When I was thirteen years old, I took over the task of cooking Christmas dinner for my family, and I have been in charge ever since. Not only do I enjoy preparing the meal itself, but I think the best part about Christmas dinner is the people you spend it with. Christmas dinner is probably my favorite meal to make because of all the different parts, each being its own masterpiece: The turkey, the homemade cranberry sauce, the roasted vegetables. There was also the Christmas Pudding, which until recently, I did not know was strictly a British thing that other cultures did not know about. I love deciding which dishes to make, adapting them to be healthy, and shopping for all the ingredients.
For many years before snowboarding became my life, and before I wanted to go to the mountains every day in the winter, my parents, brother, and I would fly to England to stay at my grandma’s house a few weeks around Christmas. She liked to watch British soap operas, and I would sometimes join in and watch an episode or two. Around the holidays, every episode of every show was the same: people screaming at each other while cooking Christmas dinner, stressed to the point of tears. To me, instead of feeling pressure while trying to get every dish together on time and at top quality, I feel freedom; freedom to do my own thing and to tackle the challenge.
2012 was the first Christmas that my family did not spend back in England, since we had planned a trip to the mountains instead to ski with the Peters, another family who often went on ski trips with us. We rented a cabin in Kirkwood, a ski resort in California south of Lake Tahoe and usually only three and a half hours away from our house. However, that time it took us over twelve because of the conditions. I remember driving up there two days before Christmas, with ski equipment, four people, a dog, and twelve days worth of food packed in our car since there were no grocery stores in this remote location. It was complete snowmageddon. Between December 23rd and 25th that year, it probably snowed about eight feet. This made for one of the best days of my life that I can remember. Not only was the pow-riding so good that Christmas day, but we had a wonderful evening with amazing people and delicious food.
Before going out and shredding powder that day, I put the turkey in the oven on timer so that it would be cooked by the evening. It was a tiny, old kitchen that I was not familiar with, but it was all I needed. I had prepared a few of the dishes before hand such as the liver and sausage stuffing that was my own adaptation of my grandma’s recipe. I figured I could pull of a full day of snowboarding and still have Christmas dinner on the table by six. Challenge accepted.
I came in at four when the lifts closed and started my Christmas dinner adventure. That’s how I see cooking big meals like this — as a journey that I am excited to embark on. I chopped the vegetables for roasting — carrots, sweet potato, butternut squash, parsnips, beets, and brussel sprouts still on their branch. I put the stuffing in the oven to warm up. I checked on the turkey I had put in earlier. It was difficult because this kitchen was not designed to create banquets. I’m very strict on serving food piping hot, and that can be difficult when there are so many dishes and so little oven and stove space. Somehow, with magic perhaps, it was all ready at the same time and served hot.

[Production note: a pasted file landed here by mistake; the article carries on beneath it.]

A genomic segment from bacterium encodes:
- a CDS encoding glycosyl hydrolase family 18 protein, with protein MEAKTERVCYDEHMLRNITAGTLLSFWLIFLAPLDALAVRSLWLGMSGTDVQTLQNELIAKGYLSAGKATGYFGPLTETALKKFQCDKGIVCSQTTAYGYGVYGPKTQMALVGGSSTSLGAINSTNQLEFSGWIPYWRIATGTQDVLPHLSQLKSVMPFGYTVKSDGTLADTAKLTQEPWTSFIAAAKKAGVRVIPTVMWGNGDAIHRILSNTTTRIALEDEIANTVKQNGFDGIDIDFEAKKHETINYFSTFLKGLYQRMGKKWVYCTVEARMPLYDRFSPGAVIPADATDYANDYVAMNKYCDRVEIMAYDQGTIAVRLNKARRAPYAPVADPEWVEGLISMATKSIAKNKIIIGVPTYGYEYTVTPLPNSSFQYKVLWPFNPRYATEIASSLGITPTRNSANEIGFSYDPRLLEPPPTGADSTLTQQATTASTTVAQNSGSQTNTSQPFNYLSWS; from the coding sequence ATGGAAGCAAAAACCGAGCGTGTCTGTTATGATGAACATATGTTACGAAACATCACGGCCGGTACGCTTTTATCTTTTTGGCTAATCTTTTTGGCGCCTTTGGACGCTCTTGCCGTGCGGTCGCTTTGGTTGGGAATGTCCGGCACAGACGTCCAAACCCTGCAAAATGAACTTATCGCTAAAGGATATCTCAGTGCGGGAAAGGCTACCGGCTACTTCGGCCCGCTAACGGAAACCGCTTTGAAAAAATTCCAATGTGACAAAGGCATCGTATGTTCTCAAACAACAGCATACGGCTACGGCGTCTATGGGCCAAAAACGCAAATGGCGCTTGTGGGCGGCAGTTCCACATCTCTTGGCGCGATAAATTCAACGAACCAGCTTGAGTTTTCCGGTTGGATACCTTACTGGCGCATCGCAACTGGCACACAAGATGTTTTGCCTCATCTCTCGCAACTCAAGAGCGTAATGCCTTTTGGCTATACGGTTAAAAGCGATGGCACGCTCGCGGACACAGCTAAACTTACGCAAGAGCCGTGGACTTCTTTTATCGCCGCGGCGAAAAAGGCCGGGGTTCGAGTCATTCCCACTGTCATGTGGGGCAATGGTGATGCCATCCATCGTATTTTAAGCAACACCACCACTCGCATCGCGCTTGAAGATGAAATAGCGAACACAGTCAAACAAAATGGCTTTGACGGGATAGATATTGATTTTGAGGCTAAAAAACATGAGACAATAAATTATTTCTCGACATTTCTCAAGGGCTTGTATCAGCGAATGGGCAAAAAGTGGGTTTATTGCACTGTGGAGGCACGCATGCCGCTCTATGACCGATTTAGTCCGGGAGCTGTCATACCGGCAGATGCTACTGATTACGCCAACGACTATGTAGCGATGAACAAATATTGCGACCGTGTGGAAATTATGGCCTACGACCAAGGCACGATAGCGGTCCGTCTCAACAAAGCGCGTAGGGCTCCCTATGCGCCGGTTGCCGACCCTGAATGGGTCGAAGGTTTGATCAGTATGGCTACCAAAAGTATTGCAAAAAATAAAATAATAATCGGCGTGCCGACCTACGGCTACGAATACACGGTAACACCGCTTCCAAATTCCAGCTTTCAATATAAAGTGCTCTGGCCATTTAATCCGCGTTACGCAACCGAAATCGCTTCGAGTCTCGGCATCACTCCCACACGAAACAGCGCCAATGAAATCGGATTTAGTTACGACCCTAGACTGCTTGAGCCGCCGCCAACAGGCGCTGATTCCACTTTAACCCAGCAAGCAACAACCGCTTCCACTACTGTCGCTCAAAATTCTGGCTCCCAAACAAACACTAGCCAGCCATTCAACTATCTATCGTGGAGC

It sounds like I’m doing all the work, but Christmas dinner is always a family effort. My mom would help me chop and wash vegetables, and would help me clean up as I cooked. My dad would entertain the guests while the chef was busy. Everyone pitched in to laying the table. We would put out knives and forks, nice, square, paper napkins, and Christmas crackers, yet another thing that I thought everyone knew about besides the pudding that was actually just a British thing. Christmas crackers are like a cardboard tube that you have to pull open with another person, and they make a loud “bang”, like a party popper. They look like a big piece of candy, and are usually the size of a water bottle. Inside are a collection of small gifts, usually including a corny joke written on a piece of paper and colorful, paper hats. What comes to my mind thinking back to Christmases in the past is a rainbow of those hats all around the table, and everyone telling bad jokes.
After starting to cook the meal, we found out that four more people would be joining us, so I was cooking for twelve. They were friends of the family that was originally planning on joining us, and they had no plans for Christmas evening. We invited them in because that is what the holidays are about — opening your doors to people and spending time with family and friends. And besides, who cooks “just enough food” on Christmas day? I sure didn’t.